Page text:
Khartoum: Around 1,000 Sudanese Muslims gathered on Wednesday at a square in Khartoum, where Osama Bin Laden lived in the 1990s, hailing Al-Qaeda's slain leader as a ‘martyr’ and shouting anti-US slogans.

"Death to America!" and "Mohammed's army will return," the crowd chanted in Midan al-Mulid square, not far from the city centre.

At the two-hour rally, which was attended by prominent Islamist figures in Sudan, prayers and speeches were held in honour of Al-Qaeda's mastermind who was killed by US Special Forces in Pakistan on Sunday.

"We hope that the leaders of Islamic countries become like bin Laden, unlike now, when they store away their rebels and fighters, without using them to liberate Jerusalem," said Abu Zaid Mohammed Hamza, who heads the local Islamist group Ansar al-Sunna.

Abdul Hai Yussef, another radical Sudanese Islamist, said he had come to the rally, which was organised by an ultra-nationalist uncle of President Omar al-Bashir, ‘to let the world know that the person was our brother.’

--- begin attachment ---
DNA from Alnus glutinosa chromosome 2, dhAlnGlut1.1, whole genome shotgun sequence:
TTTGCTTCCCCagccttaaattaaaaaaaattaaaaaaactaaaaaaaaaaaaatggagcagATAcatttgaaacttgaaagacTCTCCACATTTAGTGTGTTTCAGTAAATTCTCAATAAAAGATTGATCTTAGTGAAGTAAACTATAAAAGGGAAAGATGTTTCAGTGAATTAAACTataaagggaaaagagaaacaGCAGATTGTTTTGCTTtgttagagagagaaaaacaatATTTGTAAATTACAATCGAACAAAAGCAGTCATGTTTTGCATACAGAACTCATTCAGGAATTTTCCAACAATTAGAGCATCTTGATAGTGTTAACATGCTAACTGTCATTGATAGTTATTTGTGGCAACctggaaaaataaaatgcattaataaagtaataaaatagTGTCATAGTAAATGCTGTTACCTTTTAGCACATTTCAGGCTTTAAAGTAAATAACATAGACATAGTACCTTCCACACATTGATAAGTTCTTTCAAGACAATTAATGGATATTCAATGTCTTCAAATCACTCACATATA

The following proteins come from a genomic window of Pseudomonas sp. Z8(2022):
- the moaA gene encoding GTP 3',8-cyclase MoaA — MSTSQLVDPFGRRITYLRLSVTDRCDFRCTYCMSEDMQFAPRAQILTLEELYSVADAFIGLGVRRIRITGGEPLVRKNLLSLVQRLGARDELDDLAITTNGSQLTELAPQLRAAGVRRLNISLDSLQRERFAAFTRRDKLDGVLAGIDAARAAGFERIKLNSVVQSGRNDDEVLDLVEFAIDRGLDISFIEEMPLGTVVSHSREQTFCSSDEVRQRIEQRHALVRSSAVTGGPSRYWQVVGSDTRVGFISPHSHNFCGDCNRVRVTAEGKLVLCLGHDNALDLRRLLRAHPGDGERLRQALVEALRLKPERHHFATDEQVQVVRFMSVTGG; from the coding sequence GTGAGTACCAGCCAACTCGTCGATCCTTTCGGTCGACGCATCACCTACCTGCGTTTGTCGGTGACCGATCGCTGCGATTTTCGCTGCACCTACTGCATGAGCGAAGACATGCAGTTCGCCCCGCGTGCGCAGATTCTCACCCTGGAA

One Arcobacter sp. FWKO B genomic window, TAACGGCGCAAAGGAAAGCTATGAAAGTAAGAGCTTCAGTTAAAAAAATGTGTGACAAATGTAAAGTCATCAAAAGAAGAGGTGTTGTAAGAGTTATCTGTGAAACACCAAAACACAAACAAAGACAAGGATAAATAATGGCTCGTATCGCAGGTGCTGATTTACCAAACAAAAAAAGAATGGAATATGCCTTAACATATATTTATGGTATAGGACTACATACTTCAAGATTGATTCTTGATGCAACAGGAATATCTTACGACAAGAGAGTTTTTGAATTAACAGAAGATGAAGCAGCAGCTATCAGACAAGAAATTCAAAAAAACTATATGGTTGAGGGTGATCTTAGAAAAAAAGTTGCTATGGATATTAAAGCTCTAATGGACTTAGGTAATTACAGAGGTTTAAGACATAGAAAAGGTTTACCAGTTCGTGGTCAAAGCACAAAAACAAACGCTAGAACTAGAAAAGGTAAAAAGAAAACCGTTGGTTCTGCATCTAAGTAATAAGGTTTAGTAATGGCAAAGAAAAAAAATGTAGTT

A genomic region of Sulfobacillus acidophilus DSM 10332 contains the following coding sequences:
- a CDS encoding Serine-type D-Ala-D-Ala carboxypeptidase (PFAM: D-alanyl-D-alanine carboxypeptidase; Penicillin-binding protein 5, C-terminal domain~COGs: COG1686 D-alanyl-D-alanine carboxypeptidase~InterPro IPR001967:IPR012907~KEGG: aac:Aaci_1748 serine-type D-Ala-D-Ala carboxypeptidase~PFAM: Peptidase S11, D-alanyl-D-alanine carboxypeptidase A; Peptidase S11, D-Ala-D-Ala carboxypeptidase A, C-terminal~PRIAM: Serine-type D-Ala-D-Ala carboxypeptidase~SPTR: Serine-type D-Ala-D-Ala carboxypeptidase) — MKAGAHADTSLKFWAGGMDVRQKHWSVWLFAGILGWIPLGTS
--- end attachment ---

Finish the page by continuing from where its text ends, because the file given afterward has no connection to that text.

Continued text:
For a decade after Bashir came to power in an Islamist-backed military coup in 1989, Sudan became a notorious refuge for militant Islamists, including bin Laden, who was based in Khartoum between 1991 and 1996, where he ran a thriving construction business and built Mujahideen training camps.

As a result, Sudan was accused of sponsoring terrorism and remains blacklisted by the US government.

But it insists that it no longer supports Islamist groups and Washington has promised to remove Khartoum from the list after it allowed January's referendum on southern independence to take place and accepted the results.